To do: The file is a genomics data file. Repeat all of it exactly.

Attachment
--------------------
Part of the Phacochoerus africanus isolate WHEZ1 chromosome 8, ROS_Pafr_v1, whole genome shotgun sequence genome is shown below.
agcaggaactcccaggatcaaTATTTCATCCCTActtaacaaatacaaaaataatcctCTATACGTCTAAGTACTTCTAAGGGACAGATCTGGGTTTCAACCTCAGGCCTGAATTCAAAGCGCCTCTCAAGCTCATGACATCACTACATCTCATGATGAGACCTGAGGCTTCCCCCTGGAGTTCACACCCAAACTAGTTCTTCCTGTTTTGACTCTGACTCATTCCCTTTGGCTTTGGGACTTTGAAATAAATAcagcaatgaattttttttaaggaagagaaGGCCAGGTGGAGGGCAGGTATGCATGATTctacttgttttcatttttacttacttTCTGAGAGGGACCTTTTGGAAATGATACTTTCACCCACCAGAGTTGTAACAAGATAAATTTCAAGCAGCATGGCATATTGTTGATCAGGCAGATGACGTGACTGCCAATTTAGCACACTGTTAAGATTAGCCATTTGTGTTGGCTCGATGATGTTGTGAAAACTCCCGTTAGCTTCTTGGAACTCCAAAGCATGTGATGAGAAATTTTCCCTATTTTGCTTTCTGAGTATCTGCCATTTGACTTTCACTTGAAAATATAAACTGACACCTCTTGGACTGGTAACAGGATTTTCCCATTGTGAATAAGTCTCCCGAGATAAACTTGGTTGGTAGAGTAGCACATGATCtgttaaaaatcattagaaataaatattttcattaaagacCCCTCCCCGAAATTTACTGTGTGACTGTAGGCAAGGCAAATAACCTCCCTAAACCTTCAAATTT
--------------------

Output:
Part of the Phacochoerus africanus isolate WHEZ1 chromosome 8, ROS_Pafr_v1, whole genome shotgun sequence genome is shown below.
agcaggaactcccaggatcaaTATTTCATCCCTActtaacaaatacaaaaataatcctCTATACGTCTAAGTACTTCTAAGGGACAGATCTGGGTTTCAACCTCAGGCCTGAATTCAAAGCGCCTCTCAAGCTCATGACATCACTACATCTCATGATGAGACCTGAGGCTTCCCCCTGGAGTTCACACCCAAACTAGTTCTTCCTGTTTTGACTCTGACTCATTCCCTTTGGCTTTGGGACTTTGAAATAAATAcagcaatgaattttttttaaggaagagaaGGCCAGGTGGAGGGCAGGTATGCATGATTctacttgttttcatttttacttacttTCTGAGAGGGACCTTTTGGAAATGATACTTTCACCCACCAGAGTTGTAACAAGATAAATTTCAAGCAGCATGGCATATTGTTGATCAGGCAGATGACGTGACTGCCAATTTAGCACACTGTTAAGATTAGCCATTTGTGTTGGCTCGATGATGTTGTGAAAACTCCCGTTAGCTTCTTGGAACTCCAAAGCATGTGATGAGAAATTTTCCCTATTTTGCTTTCTGAGTATCTGCCATTTGACTTTCACTTGAAAATATAAACTGACACCTCTTGGACTGGTAACAGGATTTTCCCATTGTGAATAAGTCTCCCGAGATAAACTTGGTTGGTAGAGTAGCACATGATCtgttaaaaatcattagaaataaatattttcattaaagacCCCTCCCCGAAATTTACTGTGTGACTGTAGGCAAGGCAAATAACCTCCCTAAACCTTCAAATTT